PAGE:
Date on Master's Thesis/Doctoral Dissertation
College of Education and Human Development
Greenwell, T. Christopher
Sport; Sporting goods; Diffusion; Cycling; Innovation; Communication
Sporting goods--Marketing; Sporting goods industry--Marketing
US consumers spend $87 million annually on sporting goods and services (National Sporting Goods Association, 2008). Each year sporting goods manufacturers also spend millions of dollars creating innovative products for consumers looking to improve their playing performances and enjoyment of the sport (Reisinger, 2002). Manufacturers want to receive adequate returns on their research and development investments and create innovations consumers support and want to buy (Berman & McLaughlin, 1973). To facilitate the dissemination of innovations, manufacturers provide information about their innovations to increase product awareness and help consumers make informed purchasing decisions (Rogers, 2003). The purpose of the current study was to examine the role of communication in the dissemination of innovations. The study focused on linkages as the vehicles through which information about innovations is spread. A series of two-way factorial ANOVAs was used to examine three linkage types--relational, operational, and technological--and their individual and combined effects on the dissemination of innovations, operationalized as product involvement and purchase intentions. The study also explored innovation type, whether an innovation as a good or service had an effect on an individual's decision to learn more about or purchase an innovation. Finally, the study examined the roles of sport commitment and club commitment, assessing the effects of an individual's commitment to a sport or to a sports club on the dissemination process. The results revealed (a) linkage type alone did not influence product involvement or purchase intentions, (b) innovation type influenced purchase intentions, (c) commitment affected which linkage type was most effective in influencing purchase intentions, and (d) commitment alone influenced product involvement and purchase intentions. Sport commitment and club commitment proved critical to the dissemination of innovations. Club members with higher levels of both commitment types expressed greater interest in learning about and purchasing innovations. Innovation type had an effect as club members expressed greater interest in purchasing the good versus the service.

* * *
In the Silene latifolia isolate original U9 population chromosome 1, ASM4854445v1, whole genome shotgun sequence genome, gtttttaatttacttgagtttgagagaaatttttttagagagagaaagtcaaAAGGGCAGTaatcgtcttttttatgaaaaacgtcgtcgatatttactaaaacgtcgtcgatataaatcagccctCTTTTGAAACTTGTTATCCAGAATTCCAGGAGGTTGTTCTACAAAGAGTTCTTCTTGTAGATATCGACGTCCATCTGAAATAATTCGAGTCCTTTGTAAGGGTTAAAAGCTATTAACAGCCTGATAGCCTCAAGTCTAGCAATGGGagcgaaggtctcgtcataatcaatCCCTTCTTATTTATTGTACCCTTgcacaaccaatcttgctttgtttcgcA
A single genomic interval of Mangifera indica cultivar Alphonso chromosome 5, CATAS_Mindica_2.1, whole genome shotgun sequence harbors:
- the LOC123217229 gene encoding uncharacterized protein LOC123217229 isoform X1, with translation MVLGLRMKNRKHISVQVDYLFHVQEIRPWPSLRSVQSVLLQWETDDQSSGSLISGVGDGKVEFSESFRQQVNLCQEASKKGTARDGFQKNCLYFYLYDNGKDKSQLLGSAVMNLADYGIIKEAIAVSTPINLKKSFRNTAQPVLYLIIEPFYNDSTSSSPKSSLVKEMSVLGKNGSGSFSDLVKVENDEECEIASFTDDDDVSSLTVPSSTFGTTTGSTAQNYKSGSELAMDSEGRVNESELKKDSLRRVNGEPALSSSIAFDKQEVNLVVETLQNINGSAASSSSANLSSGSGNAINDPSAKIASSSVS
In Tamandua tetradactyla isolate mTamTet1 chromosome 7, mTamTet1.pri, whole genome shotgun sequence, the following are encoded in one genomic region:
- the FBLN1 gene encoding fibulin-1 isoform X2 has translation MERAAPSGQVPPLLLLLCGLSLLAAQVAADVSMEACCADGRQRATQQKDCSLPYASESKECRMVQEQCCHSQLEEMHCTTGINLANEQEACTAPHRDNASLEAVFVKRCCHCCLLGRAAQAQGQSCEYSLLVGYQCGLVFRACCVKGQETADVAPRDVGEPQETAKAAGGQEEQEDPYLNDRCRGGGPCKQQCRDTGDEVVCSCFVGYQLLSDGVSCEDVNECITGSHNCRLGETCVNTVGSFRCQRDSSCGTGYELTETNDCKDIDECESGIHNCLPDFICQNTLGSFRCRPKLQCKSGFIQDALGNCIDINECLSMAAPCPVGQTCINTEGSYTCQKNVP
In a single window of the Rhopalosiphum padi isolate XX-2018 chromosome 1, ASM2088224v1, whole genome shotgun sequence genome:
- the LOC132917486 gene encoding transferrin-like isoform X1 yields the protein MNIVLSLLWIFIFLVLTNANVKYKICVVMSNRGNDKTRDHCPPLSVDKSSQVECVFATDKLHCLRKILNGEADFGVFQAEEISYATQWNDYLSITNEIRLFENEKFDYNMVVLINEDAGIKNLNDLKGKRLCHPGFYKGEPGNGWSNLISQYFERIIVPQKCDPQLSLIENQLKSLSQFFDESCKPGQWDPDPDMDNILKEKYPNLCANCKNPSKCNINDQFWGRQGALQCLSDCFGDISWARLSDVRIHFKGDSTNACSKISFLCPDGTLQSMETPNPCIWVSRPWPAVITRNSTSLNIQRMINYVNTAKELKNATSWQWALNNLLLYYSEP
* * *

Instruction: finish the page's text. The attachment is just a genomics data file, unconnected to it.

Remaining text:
Hambrick, Marion E., "Examining the dissemination of innovations in the sporting goods industry." (2010). Electronic Theses and Dissertations. Paper 565.